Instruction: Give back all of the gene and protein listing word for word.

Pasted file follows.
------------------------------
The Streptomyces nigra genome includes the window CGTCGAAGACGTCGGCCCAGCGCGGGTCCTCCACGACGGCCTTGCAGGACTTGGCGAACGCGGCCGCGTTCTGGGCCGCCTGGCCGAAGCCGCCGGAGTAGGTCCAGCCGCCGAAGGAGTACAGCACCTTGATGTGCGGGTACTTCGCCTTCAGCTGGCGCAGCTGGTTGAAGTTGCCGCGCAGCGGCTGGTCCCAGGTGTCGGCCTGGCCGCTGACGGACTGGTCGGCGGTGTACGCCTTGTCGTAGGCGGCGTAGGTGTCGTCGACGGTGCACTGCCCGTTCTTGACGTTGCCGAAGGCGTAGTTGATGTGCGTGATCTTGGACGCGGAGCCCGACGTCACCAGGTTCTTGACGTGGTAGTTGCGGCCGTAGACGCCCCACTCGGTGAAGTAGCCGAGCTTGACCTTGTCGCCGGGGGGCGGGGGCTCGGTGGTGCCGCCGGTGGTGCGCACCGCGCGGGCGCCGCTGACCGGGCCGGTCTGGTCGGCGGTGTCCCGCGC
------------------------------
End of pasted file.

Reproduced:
The Streptomyces nigra genome includes the window CGTCGAAGACGTCGGCCCAGCGCGGGTCCTCCACGACGGCCTTGCAGGACTTGGCGAACGCGGCCGCGTTCTGGGCCGCCTGGCCGAAGCCGCCGGAGTAGGTCCAGCCGCCGAAGGAGTACAGCACCTTGATGTGCGGGTACTTCGCCTTCAGCTGGCGCAGCTGGTTGAAGTTGCCGCGCAGCGGCTGGTCCCAGGTGTCGGCCTGGCCGCTGACGGACTGGTCGGCGGTGTACGCCTTGTCGTAGGCGGCGTAGGTGTCGTCGACGGTGCACTGCCCGTTCTTGACGTTGCCGAAGGCGTAGTTGATGTGCGTGATCTTGGACGCGGAGCCCGACGTCACCAGGTTCTTGACGTGGTAGTTGCGGCCGTAGACGCCCCACTCGGTGAAGTAGCCGAGCTTGACCTTGTCGCCGGGGGGCGGGGGCTCGGTGGTGCCGCCGGTGGTGCGCACCGCGCGGGCGCCGCTGACCGGGCCGGTCTGGTCGGCGGTGTCCCGCGC